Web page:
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View Full Version : A/V DIN plug for vic20 same as TI99/4A



vic user
February 13th, 2006, 06:37 AM
well, maybe not identical, i didn't really check, but over the weekend as i was moving some of my computer stuff around, i wanted to plug in the TI99/4A but the RF modulator i have for it is not very good.

i noticed that the DIN plug looked a heck of a lot like the one i use for my vic's, and so hoping that any power pins were in the same spots for both computers, i plugged the vic20 rf mod into the TI99/4A, and i got a nice clean crisp colour picture without blowing the computer or any fuses :)

i don't know if this is common knowledge about these DIN plugs, but maybe this will help someone looking for a replacement rf mod. for either computer.

chris

carlsson
February 13th, 2006, 06:46 AM
I even believe it was some pseudo-standard, and unless I'm totally wrong, the Atari 400/800 series also have a similar pin-out. Internet resources will tell the definite answer. However, I kind of remember reading that the TI-99 RF modulator uses 9V while the VIC one uses 5V. Maybe the electronics in that case would be fault-tolerant in either direction.

vic user
February 13th, 2006, 06:56 AM
that's nice that there was some kind of standard out there.

i should try a joystick next :)

chris

Micom 2000
February 13th, 2006, 03:08 PM
I would be careful because there used to be some issue about the hard to find TI/99 joysticks IIRC. I might however be confusing that with the RS CoCo joysticks. In any case different models of the Vic-20 used different power supplies. I have both models.

I notice I use "IIRC" increasingly more often. Nothing like actual documentation to combat memory fade. I won't even ask if the definitive Vic-20 site (can't remember his name) is still in existence. I'm finally beginning to learn that WWW sites have a shorter lifespan than hard drives.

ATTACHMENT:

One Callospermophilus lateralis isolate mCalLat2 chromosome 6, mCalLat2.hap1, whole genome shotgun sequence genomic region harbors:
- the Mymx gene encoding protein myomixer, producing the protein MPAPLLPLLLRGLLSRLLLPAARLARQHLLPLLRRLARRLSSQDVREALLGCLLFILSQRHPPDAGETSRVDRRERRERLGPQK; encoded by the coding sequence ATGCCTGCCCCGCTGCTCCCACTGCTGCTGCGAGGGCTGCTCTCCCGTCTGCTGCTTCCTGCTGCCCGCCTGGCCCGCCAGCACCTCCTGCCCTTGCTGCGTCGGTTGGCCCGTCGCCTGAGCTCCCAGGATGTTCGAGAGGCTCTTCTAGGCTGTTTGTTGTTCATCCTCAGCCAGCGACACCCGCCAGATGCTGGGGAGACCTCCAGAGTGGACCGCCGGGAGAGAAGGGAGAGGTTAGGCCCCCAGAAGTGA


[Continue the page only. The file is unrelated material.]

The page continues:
With the present cost of gigabyte hard drives,
"Download my collector children, download." The whole effing site.

Lawrence

carlsson
February 13th, 2006, 06:35 PM
When it comes to Atari style joysticks, they should be interchangeable on Atari VCS and 8-bit computers, Commodore from VIC to Amiga, MSX and all other systems which support them, either natively or via an interface. I don't know if TI-99 uses digital or analogue joysticks and if it has a compatible interface, but if it does, it may be the first manufacturer after Atari's own VCS to be compatible. Paddles, light pens, mouse, drawing tablets etc may differ between the systems though.

Micom 2000
February 13th, 2006, 07:19 PM
Carlsen. Your signature is as incomprehensible as the Spam msgs. designed to get past anti-spam programs. Or else a google translation of bad nordic poetry. What's the key to this puzzle ?

Lawrence- (whose mother was Dansk and just as incomprehensible.)

Terry Yager
February 13th, 2006, 07:35 PM
Carlsen. Your signature is as incomprehensible as the Spam msgs. designed to get past anti-spam programs. Or else a google translation of bad nordic poetry. What's the key to this puzzle ?